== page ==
With the Advanced LIGO and Virgo ground-based detectors consistently identifying more compact binary coalesces, the need for fast, reliable, and unbiased parameter inference is ever more vital. To that end, we introduce RIFT: an algorithm to perform Rapid parameter inference on gravitational wave sources via Iterative FiTting. To demonstrate RIFT can recover the correct parameters of coalescing compact binary systems, we compare results to the well-tested LALInference parameter inference software. We provide several examples where the unique speed and flexibility of RIFT enables otherwise intractable or awkward parameter inference analyses, such as (a) adopting costly and novel models for outgoing gravitational waves and (b) mixed-model result, each suitable to different parts of the compact binary parameter space and allowing one to use more sophisticated approximations where valid but still producing a complete posterior distribution. We also demonstrate how RIFT can be applied specifically to binary neutron stars, both for parameter inference and direct constraints on the nuclear equation of state.
We also show that two precessing models often used in inferring the properties of coalescing black hole binaries disagree substantially when sources have modestly large spins and modest mass ratios. We demonstrate these disagreements using standard figures of merit and the parameters inferred for some detections of binary black holes from O1 and O2. By comparing to numerical relativity, we confirm these disagreements reflect systematic errors. We provide concrete examples to demonstrate that these systematic errors can significantly impact inferences about astrophysically significant binary parameters.
In response to LIGO's observation of GW170104, a series of full numerical simulations of binary black holes were performed, each designed to replicate likely realizations of its dynamics and radiation. These simulations have been performed at multiple resolutions and with two independent techniques to solve Einstein's equations. For both the nonprecessing and precessing simulations, we demonstrate the two techniques agree at a precision substantially in excess of statistical uncertainties in current LIGO's observations. Conversely, we demonstrate that these full numerical solutions contain information which is not accurately captured with the approximate phenomenological models. To quantify the impact of these differences on parameter inference for GW170104 specifically, we compare the predictions of our simulations and these approximate models to LIGO's observations of GW170104.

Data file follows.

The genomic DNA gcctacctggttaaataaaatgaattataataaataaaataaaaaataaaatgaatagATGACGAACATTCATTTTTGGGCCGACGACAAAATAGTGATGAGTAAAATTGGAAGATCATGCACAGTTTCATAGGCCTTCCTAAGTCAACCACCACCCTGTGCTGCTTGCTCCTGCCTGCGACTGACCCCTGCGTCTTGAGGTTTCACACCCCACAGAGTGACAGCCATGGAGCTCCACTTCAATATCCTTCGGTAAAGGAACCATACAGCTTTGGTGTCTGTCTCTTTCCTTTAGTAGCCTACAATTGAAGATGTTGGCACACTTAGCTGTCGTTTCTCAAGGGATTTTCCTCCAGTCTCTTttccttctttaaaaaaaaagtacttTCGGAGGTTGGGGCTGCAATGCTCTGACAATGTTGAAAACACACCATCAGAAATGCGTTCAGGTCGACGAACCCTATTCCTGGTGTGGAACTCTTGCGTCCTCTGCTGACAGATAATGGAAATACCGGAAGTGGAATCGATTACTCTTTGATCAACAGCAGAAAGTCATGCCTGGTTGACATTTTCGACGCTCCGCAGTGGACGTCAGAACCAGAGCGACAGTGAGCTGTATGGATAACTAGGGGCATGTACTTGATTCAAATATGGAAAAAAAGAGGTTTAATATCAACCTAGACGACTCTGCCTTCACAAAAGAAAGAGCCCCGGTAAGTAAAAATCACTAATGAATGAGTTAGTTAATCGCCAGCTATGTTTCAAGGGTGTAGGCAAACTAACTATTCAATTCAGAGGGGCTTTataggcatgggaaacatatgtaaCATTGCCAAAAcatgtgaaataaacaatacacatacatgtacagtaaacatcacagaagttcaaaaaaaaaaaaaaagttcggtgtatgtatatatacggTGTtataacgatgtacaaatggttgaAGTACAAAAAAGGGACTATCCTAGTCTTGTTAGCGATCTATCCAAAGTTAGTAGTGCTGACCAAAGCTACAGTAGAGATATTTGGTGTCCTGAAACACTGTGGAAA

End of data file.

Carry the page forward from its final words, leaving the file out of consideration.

Using one of the novel numerical relativity surrogate models, we also investigate the importance of higher order modes when inferring the parameters of coalescing compact binaries. We focus on examples relevant to the current three-detector network of observatories with a detector-frame mass set to 120$M_\odot$ and with signal amplitudes values that are consistent with plausible candidates for the next few observing runs. We show that for such systems the higher mode content will be important for interpreting coalescing binary black holes, reducing systematic bias, and computing properties of the remnant object.
Using similar tools, we finally use RIFT to analyze many real data events. This includes the loudest marginal intermediate mass binary black hole trigger from the 1st and 2nd Observing Runs as well as a subset of the events from the first half of the 3rd Observing Run. This includes both 15 binary black hole candidates and 1 binary neutron star candidate.
Library of Congress Subject Headings
Gravitational waves--Measurement; Gravitational waves--Data processing; Double stars--Structure--Data processing; Double stars--Evolution--Data processing
Astrophysical Sciences and Technology (Ph.D.)
Department, Program, or Center
School of Physics and Astronomy (COS)
Lange, Jacob, "RIFT’ing the Waves: Developing and applying an algorithm to infer properties of gravitational wave sources" (2020). Thesis. Rochester Institute of Technology. Accessed from
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Available for download on Saturday, February 27, 2021